Thursday, October 11, 2012
MILFORD – Joan and Paul Dargie were honored Friday night at the town’s 23rd annual Pumpkin Festival when they were named Citizens of the Year by the Milford Improvement Team and the Milford Historical Society.
Paul is a longtime School Board member serving his second year as chairman. His wife, Joan, is a founder of Consigning for Good, a local shop whose mission is to help the community and local charities. Joan also has been the Milford School District clerk for nearly nine years and has been active in Odyssey of the Mind, Destination Imagination, Milford High School Band Boosters and the middle school’s after-school program.
“Joan and Paul Dargie do what they do for all of the right reasons – to support their children, to give back to their community, and to ensure the continuing quality of education and life in general in Milford,” said Milford High School Principal Brad Craven in a statement supporting the Dargies’ nomination.
The annual three-day Pumpkin Festival had activities and demonstrations all over downtown, including the annual pumpkin weigh-in that saw veteran Goffstown pumpkin grower Jim Kuhn’s 1,121-pound pumpkin garner first prize for the largest pumpkin.
And of course there were piles of smaller pumpkins for sale to benefit downtown beautification efforts, brought here every year by Bob Kokko.
On School Street, the Fire Department gave a safety demonstration to a large crowd of parents and children, while on the banks of Railroad Pond, people lined up to try the Pumpkin Catapult, a benefit for Dollars for Scholars, sending pumpkins in the direction of a scarecrow floating in the pond.
There was also scarecrow making, pumpkin painting, fire and ambulance service activities and demonstrations, and sales of pies. There was also a waffle breakfast at the Fire Station, a 5K and 10K race at the high school, and a “Not Just An Ugly Dog” contest at Emerson Park.
Away from the crowds and the noise, David Palance led a tour of the Elm Street Cemetery, where many local historical personages are buried, including Carrie Cutter, a Civil War nurse from Milford who was the first woman to die in the war.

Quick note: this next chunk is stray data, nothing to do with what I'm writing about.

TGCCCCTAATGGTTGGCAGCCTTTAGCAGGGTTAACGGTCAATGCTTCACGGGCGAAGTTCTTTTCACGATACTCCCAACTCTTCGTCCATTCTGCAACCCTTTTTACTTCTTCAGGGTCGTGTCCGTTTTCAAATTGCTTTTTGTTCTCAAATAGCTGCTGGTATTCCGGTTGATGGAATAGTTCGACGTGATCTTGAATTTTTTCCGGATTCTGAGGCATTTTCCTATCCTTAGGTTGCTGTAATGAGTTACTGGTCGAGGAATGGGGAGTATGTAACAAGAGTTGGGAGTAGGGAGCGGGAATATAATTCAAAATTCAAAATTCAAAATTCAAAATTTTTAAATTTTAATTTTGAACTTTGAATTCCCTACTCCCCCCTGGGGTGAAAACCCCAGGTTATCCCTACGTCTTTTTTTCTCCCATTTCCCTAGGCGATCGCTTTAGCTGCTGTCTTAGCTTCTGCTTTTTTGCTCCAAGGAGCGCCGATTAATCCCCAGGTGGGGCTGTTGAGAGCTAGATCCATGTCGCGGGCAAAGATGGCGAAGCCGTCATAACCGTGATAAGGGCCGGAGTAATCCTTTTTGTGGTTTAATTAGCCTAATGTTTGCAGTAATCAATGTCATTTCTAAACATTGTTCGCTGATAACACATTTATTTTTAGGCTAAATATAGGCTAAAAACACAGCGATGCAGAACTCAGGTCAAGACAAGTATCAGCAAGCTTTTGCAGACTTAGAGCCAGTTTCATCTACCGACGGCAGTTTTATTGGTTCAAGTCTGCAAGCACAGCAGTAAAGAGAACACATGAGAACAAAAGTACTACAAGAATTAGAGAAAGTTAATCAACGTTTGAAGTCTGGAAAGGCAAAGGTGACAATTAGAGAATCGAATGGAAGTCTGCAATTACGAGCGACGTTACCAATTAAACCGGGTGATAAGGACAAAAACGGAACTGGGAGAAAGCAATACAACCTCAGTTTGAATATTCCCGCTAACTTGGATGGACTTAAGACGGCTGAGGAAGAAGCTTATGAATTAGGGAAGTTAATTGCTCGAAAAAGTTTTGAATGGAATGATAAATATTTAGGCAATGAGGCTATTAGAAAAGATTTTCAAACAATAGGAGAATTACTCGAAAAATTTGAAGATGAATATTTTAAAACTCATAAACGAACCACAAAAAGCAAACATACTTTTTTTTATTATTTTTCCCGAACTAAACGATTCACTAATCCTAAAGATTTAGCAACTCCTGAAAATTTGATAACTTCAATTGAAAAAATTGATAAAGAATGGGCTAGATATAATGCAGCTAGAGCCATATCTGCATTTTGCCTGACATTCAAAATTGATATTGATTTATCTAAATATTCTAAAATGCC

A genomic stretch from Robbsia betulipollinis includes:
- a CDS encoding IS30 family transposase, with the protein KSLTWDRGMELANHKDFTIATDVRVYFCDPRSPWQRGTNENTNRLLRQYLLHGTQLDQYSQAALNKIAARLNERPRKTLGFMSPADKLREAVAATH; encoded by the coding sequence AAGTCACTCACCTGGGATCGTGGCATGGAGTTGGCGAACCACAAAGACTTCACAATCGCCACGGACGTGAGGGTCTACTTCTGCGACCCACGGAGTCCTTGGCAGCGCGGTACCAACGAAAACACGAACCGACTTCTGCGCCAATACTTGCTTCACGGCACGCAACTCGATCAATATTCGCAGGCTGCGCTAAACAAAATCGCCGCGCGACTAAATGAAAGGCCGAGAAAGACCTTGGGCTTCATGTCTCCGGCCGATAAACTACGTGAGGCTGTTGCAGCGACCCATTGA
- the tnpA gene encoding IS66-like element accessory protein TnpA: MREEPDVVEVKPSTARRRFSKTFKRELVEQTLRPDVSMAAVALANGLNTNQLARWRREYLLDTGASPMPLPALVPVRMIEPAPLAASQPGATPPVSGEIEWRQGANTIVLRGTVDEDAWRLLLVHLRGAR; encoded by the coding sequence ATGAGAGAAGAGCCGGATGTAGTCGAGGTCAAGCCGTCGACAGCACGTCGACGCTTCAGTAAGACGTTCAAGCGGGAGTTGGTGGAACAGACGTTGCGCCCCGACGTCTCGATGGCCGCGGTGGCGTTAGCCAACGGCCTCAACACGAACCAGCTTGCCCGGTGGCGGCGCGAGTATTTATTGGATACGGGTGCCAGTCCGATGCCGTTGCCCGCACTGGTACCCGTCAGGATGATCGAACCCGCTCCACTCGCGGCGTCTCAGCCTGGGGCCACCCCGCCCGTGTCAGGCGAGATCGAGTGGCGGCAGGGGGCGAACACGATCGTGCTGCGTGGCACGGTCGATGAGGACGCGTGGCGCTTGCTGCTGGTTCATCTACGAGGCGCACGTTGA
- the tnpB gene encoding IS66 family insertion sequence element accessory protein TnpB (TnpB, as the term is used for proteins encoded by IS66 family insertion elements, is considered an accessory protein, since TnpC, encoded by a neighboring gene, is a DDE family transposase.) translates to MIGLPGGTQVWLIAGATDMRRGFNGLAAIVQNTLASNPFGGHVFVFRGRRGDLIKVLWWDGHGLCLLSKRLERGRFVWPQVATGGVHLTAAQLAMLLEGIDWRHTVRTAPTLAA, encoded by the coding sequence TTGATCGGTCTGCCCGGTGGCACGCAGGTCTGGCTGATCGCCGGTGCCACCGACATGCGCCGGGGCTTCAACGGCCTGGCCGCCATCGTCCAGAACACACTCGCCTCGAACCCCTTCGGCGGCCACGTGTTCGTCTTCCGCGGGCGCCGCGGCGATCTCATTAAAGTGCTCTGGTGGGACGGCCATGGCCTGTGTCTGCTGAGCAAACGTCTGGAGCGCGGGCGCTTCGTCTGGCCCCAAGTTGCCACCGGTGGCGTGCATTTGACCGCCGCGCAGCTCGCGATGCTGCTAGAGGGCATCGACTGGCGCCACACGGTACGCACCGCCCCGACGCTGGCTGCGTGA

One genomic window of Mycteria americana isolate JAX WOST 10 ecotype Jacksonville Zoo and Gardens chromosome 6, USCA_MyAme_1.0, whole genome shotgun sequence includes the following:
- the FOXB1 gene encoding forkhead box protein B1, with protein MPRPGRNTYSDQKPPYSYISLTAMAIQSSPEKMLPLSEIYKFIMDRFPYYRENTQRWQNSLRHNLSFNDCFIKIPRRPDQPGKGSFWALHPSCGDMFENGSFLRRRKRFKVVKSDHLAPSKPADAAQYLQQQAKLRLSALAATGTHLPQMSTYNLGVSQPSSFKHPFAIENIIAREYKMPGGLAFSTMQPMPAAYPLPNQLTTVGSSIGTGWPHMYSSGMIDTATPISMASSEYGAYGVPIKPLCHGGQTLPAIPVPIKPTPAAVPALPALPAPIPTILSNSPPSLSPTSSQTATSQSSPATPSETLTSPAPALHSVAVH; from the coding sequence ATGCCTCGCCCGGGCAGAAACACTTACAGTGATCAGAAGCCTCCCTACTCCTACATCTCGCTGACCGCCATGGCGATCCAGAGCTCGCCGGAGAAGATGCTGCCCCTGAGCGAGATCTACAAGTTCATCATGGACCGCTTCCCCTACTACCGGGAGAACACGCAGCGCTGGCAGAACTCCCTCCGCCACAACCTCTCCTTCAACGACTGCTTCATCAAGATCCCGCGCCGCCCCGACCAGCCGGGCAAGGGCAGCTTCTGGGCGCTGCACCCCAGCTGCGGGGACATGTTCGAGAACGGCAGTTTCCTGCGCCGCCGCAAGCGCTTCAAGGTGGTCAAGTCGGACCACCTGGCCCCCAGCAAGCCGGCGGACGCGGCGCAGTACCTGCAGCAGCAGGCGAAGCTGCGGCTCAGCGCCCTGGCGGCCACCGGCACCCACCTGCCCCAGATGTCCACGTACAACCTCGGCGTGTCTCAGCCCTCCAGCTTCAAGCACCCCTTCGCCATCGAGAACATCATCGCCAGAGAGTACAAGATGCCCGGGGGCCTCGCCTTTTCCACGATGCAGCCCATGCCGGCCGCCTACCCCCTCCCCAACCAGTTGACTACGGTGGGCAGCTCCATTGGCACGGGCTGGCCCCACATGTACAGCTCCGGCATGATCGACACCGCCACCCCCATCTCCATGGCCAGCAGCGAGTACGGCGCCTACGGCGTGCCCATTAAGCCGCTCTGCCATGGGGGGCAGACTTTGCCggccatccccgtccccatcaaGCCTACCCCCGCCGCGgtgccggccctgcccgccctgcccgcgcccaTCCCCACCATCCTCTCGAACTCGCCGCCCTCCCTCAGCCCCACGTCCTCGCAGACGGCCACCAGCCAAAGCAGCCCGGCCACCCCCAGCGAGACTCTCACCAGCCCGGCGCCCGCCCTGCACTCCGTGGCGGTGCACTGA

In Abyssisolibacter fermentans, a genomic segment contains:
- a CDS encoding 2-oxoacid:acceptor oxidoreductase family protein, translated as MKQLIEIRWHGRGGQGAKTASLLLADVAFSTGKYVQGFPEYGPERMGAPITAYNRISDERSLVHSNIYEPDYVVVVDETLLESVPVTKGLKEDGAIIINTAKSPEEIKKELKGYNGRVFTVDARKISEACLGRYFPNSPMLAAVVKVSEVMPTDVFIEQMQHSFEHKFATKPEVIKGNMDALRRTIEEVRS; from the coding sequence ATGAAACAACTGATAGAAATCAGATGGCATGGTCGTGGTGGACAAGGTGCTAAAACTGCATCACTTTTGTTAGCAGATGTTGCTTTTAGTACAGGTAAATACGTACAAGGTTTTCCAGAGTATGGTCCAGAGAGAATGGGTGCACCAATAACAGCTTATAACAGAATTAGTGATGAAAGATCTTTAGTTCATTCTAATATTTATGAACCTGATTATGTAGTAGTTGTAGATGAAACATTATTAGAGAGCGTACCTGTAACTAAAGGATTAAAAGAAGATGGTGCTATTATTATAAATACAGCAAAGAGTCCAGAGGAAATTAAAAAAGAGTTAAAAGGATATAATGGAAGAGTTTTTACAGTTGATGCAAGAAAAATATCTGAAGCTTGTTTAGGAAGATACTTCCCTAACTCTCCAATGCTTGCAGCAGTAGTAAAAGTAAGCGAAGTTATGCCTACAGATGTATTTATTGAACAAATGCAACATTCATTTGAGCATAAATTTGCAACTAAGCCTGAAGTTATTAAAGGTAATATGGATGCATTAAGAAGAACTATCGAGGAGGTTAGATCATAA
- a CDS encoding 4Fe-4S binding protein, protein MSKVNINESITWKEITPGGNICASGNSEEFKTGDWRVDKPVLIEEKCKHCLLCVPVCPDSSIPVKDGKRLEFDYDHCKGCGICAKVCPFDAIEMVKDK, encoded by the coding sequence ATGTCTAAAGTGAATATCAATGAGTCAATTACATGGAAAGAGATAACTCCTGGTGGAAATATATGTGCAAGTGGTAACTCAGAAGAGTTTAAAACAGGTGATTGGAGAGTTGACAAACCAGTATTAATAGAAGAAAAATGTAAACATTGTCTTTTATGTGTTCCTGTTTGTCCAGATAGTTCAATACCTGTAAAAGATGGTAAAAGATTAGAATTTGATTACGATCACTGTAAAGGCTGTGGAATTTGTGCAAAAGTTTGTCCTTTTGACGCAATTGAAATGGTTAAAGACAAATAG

The weather was breezy and sunny until late afternoon, when it rained a little, but that didn’t deter people from milling around the festival and staying for the chili tasting and also the beer, wine and spirits tasting on the Community House lawn, or wandering down to the Haunted Trail at Emerson Park.
There was an unscheduled treat for people who were on the Milford Oval Saturday evening. A singing and dancing flash mob of Milford High School students dressed in white T-shirts and glittery masks suddenly appeared on the steps of Town Hall.
Celebrating its 23rd year, the festival was started in 1989 as a way to raise money to renovate the Town Hall auditorium, and now an arts and crafts show is held in the auditorium each year during the festival.
Chili contest winners
Judge’s Choice: Chris Muller, Milford, “Fire in the Hole” Chili
People’s Choice 1st place: Memphis BBQ & Blues, Chuck Hall, Milford, “Smoked Brisket Chili”
People’s Choice 2nd place: John Babb, Wilton, “Hurricane Pride Chili”
Wimpiest (by Judges & People’s Choice) Mary Burdett, Milford, “Hot Stuff”
Talent show winners
1st place - Studio Two (Stephen Murray, Al Francis, Robert Murray, Alex St. Croix ), of Milford.
2nd place - Meghan Ham, Merrimack.
3rd place - Marissa Russell, Londonderry.
Audience favorite - Victory Phillips, Milford.
Kathy Cleveland can be reached at 673-3100, ext. 304 or firstname.lastname@example.org